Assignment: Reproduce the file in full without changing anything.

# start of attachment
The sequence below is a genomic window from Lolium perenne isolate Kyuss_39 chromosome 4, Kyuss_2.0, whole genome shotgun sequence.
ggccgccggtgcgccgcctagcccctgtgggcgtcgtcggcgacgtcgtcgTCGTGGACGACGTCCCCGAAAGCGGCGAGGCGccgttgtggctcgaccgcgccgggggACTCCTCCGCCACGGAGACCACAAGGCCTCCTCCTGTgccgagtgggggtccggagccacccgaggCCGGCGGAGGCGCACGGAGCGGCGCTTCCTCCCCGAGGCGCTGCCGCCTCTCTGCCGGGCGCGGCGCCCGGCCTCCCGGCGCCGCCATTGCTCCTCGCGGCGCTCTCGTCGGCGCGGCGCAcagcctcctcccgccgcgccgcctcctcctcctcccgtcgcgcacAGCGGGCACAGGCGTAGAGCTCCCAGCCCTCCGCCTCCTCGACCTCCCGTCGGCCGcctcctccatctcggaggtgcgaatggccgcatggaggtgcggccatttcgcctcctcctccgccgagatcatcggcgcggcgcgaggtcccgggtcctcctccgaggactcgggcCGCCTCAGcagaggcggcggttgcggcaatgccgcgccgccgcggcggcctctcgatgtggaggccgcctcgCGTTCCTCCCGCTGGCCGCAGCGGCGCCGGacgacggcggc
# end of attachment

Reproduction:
The sequence below is a genomic window from Lolium perenne isolate Kyuss_39 chromosome 4, Kyuss_2.0, whole genome shotgun sequence.
ggccgccggtgcgccgcctagcccctgtgggcgtcgtcggcgacgtcgtcgTCGTGGACGACGTCCCCGAAAGCGGCGAGGCGccgttgtggctcgaccgcgccgggggACTCCTCCGCCACGGAGACCACAAGGCCTCCTCCTGTgccgagtgggggtccggagccacccgaggCCGGCGGAGGCGCACGGAGCGGCGCTTCCTCCCCGAGGCGCTGCCGCCTCTCTGCCGGGCGCGGCGCCCGGCCTCCCGGCGCCGCCATTGCTCCTCGCGGCGCTCTCGTCGGCGCGGCGCAcagcctcctcccgccgcgccgcctcctcctcctcccgtcgcgcacAGCGGGCACAGGCGTAGAGCTCCCAGCCCTCCGCCTCCTCGACCTCCCGTCGGCCGcctcctccatctcggaggtgcgaatggccgcatggaggtgcggccatttcgcctcctcctccgccgagatcatcggcgcggcgcgaggtcccgggtcctcctccgaggactcgggcCGCCTCAGcagaggcggcggttgcggcaatgccgcgccgccgcggcggcctctcgatgtggaggccgcctcgCGTTCCTCCCGCTGGCCGCAGCGGCGCCGGacgacggcggc